We all know the expression. Candy’s dandy but liquor’s quicker. Cute, if you’re a consenting adult, but what if you’re a teenager? How susceptible are our kids to sweet-talking, seemingly safe friendships that often begin with faceless technology?
Or have we lost touch, as we sink deeper into our own use of these tools and communities – distracted by siblings, schedules, making a buck, and a host of other competing priorities?
We realize we need to know more when it comes to who our kids are talking to online or through texting – and how much. This is a priority; these are vulnerable years, and formative ones relative to how relationships work.
Now we all know there are friends, and there are friends… I’m certainly a proponent of online communities and communications. I’ve used them for
But I worry about the fact that I don’t know my son’s friends the way I used to. I can’t possibly; his world is expanding exponentially. I can ask questions, and I can insist on knowing names, having phone numbers, and planned locations when he goes out.
But even that doesn’t feel like enough.
How well do we really know our tweens’ and teens’ peer groups, especially as some of them are virtual? As kids get older, a broadening group of acquaintances is inevitable. But it’s more unsettling somehow, with the fickleness, potential deception, and reduced face-to-face time fostered by these tools.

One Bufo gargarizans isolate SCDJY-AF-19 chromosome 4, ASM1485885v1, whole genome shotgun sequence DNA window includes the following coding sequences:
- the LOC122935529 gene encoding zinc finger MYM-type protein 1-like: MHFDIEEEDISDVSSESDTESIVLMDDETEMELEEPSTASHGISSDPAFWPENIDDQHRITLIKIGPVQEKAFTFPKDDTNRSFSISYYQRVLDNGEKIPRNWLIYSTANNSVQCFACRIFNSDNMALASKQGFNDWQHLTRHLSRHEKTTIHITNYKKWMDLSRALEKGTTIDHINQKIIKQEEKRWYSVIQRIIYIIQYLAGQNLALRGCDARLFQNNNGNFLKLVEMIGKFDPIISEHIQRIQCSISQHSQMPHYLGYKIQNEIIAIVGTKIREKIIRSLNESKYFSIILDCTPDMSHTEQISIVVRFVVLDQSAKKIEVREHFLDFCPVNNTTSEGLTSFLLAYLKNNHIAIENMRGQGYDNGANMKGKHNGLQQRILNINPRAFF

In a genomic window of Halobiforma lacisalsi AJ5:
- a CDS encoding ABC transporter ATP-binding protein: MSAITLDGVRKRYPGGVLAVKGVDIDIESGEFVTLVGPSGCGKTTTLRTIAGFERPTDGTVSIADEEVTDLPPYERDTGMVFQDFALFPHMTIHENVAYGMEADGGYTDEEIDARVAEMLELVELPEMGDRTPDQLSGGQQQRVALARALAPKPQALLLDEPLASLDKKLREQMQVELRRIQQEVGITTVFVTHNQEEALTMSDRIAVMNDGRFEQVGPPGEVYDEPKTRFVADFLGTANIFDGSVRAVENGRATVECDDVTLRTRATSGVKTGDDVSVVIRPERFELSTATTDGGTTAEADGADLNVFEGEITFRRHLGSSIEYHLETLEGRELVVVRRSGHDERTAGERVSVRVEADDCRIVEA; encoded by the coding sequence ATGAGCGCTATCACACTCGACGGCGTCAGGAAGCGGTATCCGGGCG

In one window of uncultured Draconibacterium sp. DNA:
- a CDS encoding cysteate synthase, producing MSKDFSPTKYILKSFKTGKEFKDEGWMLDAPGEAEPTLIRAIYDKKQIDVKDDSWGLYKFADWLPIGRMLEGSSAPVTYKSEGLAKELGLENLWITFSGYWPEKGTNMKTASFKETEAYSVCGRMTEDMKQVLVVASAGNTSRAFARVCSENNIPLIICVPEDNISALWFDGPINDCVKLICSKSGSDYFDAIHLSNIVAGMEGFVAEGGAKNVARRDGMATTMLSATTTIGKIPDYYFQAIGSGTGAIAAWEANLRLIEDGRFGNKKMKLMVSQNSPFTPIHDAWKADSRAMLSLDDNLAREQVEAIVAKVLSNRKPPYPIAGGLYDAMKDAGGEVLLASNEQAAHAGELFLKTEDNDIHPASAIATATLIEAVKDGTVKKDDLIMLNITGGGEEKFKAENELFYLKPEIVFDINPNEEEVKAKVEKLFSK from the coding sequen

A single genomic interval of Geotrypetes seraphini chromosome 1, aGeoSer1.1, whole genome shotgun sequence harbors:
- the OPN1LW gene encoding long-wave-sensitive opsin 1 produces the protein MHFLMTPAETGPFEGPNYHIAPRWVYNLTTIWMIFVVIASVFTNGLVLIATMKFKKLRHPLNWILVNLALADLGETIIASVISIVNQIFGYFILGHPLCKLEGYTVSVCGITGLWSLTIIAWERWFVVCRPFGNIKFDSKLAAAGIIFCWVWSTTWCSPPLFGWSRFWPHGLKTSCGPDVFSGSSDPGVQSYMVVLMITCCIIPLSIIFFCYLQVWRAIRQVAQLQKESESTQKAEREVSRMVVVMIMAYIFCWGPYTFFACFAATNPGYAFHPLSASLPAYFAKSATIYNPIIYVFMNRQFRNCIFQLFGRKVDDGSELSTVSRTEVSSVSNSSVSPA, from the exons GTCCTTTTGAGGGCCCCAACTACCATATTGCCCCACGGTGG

And what about trust? Is it a thing of the past? What about pacing in relationships?
- Have social networks and superficial communications distorted the real nature of trusting relationships?
- Do they encourage throw-away friends at best, and dangerous behaviors at worst?
- Do our teens have the tools to recognize true friendship, or precarious emotional and physical territory?
- What can we do to help, other than pay attention, and be better role models ourselves?
Radical Parenting offers commentary on these issues.
Take a look at this article by Vanessa Van Petten, who runs RadicalParenting.com, a parenting blog written from the kid’s perspective with 20 teen writers. Their goal is to give parents a secret view into the world of kids and youth.
Cotton Candy Friends: How social networking, IMing, texting and the Internet are changing teens’ friendships.
Read, and share.